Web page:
Genetically Modified Foods

Genetically Modified Foods

Genetic engineering is a process that involves transferring DNA from one organism into the DNA of another. By making changes in genetic information across species, scientists can give plants special characteristics such as that increases vitamin content and increased resistance to pests.
In US, the genetically engineered crops comprised 25 percent of the nation’s cropland, including 35 percent of all corn, 55 percent of all soybeans and 50 percent of all cotton. Many of these crops were exported.
Genetically engineered crops are being prefered by farmers as they create higher yields and lower production costs. They also decrease the need for pesticides.
Not everyone believes that this new technology is a good thing. Critics say weeds and pests could eventually adapt to the altered crops, requiring deadlier pesticides to eradicate them. Another worry is that native crop strains could be wiped out. Europe has not reacted as favorably to the use of the modified crops, requiring food labels to state whether a product contains genetically modified ingredients. United States does not require labeling of genetically modified foods.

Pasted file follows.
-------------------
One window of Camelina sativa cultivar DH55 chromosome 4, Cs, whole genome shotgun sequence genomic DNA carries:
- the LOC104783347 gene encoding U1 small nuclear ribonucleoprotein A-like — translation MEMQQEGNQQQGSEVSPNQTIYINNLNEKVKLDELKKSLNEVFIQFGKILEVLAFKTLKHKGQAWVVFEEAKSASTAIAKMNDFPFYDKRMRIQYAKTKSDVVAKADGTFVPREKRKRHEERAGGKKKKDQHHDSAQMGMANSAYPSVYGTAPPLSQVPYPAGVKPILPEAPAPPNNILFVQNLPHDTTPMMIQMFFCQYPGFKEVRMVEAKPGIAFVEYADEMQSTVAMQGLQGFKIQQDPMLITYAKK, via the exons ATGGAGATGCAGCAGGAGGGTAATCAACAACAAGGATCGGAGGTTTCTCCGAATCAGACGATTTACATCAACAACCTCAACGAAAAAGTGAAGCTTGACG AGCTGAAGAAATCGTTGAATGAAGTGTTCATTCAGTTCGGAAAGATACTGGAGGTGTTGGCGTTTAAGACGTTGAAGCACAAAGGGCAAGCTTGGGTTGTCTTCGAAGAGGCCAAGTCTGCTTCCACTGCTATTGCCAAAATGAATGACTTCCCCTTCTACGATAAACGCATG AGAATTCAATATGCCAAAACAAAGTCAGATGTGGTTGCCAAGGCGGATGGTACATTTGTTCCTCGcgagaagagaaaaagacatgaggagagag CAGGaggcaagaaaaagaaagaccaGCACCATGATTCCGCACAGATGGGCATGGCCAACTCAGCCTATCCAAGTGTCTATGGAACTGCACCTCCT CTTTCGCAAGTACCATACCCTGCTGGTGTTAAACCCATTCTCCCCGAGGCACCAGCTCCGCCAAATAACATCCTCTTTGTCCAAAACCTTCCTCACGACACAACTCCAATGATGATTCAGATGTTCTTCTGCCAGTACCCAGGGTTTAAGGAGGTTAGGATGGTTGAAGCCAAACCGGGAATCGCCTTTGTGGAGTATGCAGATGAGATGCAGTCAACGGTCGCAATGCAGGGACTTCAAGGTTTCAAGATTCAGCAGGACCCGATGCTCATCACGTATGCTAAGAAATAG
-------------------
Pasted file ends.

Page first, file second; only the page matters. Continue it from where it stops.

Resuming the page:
Progress already has been made toward creating a strain of rice that has been genetically altered to contain vitamin A. Childhood blindness related to vitamin A deficiency, a serious global problem, could be dramatically reduced with the use of this new “golden rice”. Similarly high Iron containing rice variety has been created which could prove highly beneficial in combating Iron deficient Anaemia in developing countries.